The next morning, Thursday, we went into Calais and out towards Sangatte but saw no sign of the notorious refugee camp, probably because the tunnel entrance is a little further inland. We wete also looking for a sight of dear old Blighty but it was very hazy – we did see a little bit of white that may not have been a ship but that was all.

By now the wind was blowing strongly from the west – and we were heading pretty much due west! In addition, the road turned upwards as it climbed to Cap Blanc Nez. Having encountered no hills since Japan, other than a couple of pimples just north of Berlin and the dykes along much of the coast, we had lost our climbing legs. It was tough going. To compound it Christine was feeling a little under the weather (lethargic and lacking in energy).

It all made for extremely slow going (although on the plus side, Christine did get her ration of walking in). By 3.30, Christine had had enough and was feeling a little unsafe, fearing that the gusts of wind and tiredness might lead her to wobble into the traffic. (On the subject of traffic, we noticed that many French cars were not giving us a huge amount of room when passing – unlike our experience 30 years ago. Indeed, the French were no better than the many British cars going past us.) As a result we stopped at a convenient campsite having covered only 42 km in the day. “Madame” allocated us a nice little plot well sheltered from the wind but we declined the offer of wifi – we thought €8 for a day was a touch on the expensive side!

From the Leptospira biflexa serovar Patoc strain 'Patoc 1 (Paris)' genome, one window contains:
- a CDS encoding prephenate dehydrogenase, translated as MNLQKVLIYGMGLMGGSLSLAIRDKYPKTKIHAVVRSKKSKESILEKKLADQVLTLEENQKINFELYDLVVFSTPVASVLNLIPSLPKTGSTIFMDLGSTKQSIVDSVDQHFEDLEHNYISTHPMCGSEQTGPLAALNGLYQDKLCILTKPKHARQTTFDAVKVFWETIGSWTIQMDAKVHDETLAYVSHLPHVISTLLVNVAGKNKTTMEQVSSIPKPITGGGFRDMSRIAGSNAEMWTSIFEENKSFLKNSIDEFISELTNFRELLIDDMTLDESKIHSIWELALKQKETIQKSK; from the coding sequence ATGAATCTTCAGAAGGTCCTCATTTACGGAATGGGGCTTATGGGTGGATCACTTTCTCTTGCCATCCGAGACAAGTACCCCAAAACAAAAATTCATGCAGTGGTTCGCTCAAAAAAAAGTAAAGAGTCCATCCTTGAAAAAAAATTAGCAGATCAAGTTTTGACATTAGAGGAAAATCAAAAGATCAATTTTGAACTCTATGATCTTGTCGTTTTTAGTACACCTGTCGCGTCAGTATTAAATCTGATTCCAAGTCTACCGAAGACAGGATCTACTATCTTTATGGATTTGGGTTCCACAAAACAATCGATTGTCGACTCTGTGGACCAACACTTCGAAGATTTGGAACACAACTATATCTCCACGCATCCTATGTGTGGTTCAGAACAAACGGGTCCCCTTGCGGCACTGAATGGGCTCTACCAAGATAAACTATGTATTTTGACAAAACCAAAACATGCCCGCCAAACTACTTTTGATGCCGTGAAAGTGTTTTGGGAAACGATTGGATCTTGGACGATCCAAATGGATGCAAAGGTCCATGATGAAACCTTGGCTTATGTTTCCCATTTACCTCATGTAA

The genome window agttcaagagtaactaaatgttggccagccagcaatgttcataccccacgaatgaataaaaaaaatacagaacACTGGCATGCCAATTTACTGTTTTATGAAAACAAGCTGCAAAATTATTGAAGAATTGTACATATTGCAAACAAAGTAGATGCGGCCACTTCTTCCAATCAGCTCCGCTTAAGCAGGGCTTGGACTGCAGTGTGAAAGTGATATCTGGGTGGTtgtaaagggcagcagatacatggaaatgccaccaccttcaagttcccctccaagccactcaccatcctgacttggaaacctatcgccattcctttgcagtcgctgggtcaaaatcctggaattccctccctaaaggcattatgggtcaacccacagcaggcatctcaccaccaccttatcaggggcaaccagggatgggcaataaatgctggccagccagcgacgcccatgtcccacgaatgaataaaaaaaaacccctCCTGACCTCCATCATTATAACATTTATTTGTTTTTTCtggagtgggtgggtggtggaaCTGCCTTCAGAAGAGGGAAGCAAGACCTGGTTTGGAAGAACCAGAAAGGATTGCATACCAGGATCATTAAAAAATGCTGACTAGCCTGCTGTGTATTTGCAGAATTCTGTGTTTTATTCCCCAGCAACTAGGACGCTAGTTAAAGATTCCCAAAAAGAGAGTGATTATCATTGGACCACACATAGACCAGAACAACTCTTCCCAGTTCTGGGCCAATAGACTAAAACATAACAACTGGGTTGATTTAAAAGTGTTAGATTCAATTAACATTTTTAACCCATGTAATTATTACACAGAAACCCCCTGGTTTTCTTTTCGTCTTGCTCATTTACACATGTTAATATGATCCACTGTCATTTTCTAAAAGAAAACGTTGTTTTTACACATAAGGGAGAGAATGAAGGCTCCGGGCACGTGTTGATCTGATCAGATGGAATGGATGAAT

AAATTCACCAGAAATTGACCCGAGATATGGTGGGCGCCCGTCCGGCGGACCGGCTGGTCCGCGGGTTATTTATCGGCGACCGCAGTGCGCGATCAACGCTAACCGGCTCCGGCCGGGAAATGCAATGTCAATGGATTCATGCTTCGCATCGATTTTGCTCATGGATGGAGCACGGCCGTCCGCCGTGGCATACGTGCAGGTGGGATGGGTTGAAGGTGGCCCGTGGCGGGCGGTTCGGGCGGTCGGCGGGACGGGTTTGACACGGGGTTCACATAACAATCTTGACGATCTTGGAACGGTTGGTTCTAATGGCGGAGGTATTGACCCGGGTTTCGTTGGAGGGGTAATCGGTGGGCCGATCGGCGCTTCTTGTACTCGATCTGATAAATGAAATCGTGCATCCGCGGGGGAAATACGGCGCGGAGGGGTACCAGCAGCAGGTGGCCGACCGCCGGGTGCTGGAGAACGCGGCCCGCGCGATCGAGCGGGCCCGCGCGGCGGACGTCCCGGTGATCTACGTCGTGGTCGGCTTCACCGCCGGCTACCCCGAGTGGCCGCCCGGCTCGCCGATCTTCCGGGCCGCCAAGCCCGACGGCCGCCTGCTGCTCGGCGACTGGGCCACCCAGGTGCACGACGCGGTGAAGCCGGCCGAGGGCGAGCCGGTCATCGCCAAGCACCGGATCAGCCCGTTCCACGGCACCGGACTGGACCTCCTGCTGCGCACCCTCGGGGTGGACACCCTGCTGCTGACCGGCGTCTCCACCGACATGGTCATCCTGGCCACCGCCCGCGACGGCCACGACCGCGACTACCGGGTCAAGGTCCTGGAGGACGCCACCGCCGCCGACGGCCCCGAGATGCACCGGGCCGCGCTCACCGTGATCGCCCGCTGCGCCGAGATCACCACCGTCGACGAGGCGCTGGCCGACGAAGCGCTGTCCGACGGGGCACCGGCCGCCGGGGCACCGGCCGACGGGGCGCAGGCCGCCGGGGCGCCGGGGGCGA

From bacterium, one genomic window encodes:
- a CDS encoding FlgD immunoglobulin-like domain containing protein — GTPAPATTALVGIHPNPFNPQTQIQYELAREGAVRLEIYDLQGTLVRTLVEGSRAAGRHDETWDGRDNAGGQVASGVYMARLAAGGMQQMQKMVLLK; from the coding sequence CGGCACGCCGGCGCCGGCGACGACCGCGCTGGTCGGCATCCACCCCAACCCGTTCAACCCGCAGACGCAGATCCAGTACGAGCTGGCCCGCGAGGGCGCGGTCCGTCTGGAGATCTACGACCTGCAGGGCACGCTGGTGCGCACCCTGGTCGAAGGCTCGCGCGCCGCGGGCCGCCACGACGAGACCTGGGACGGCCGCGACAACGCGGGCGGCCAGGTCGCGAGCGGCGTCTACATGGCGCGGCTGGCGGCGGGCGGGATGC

Failed!

6/9/16. We failed to make France today. But only just! We are about 5 km short. It was gone 5 as we approached the border and we came across a good looking campsite so decided to stop, hunger pangs getting the better of Stephen in particular!

We had made slower progress than expected because (a) we made a later start than usual through a combination of later opening supermarkets (for breakfast rolls) compounded by messing about rying to downliad podcasts on a ropey wifi connection and (b) we went on a wild goose chase following cycle route signs that depended on a ferry that now only runs at weekends! Grrrrr!

Apart from these hiccups we had a lovely day. Occasionally the route was alongside the major coastal road, but there were long stretches along the promenade looking out over lovely golden sands (which were quite empty – it is September after all!) or on quiet roads running parallel to the main road. And, of course, it was still pan flat. It was 20 km before we had even climbed a single metre!

Forgot to Mention

5/9/16. On what we thought was to be our one night in Belgium we indulged in some of the local street food when we walked into the nearby town of De Haan – chips with mayonnaise followed by a waffle with either chocolate sauce and ice cream (if you were a glutton!) or whipped cream (if you were restrained and figure conscious!!! Wink.).

Not the most healthy of evening meals but a delicious indulgence.

Crossing the Rhine Delta

1-5/9/16. Leaving Katwijk it was a short day (only 33 km) through the dunes, around The Hague to The Hook of Holland. The last part was familiar to Stephen as he has ridden that way several times when waiting for the ferry after visiting Intertek’s operation in Rotterdam.

We found a small campsite that was very reasonable (€14) a couple of km from the town and harbour. After doing the laundry in a facility attached to the supermarket across the road for a less reasonable €5 (or €6 if you use their powder) we walked into town. The signs to “Engeland” (that’s how it is spelt in Dutch) made us feel quite homesick and it was tempting to just jump on the next ferry to Harwich! (We found out later when talking to a cyclist who had arrived a couple of days early for his boat that the sailing that evening was fully booked and he was not sure he would find a space before his scheduled trip).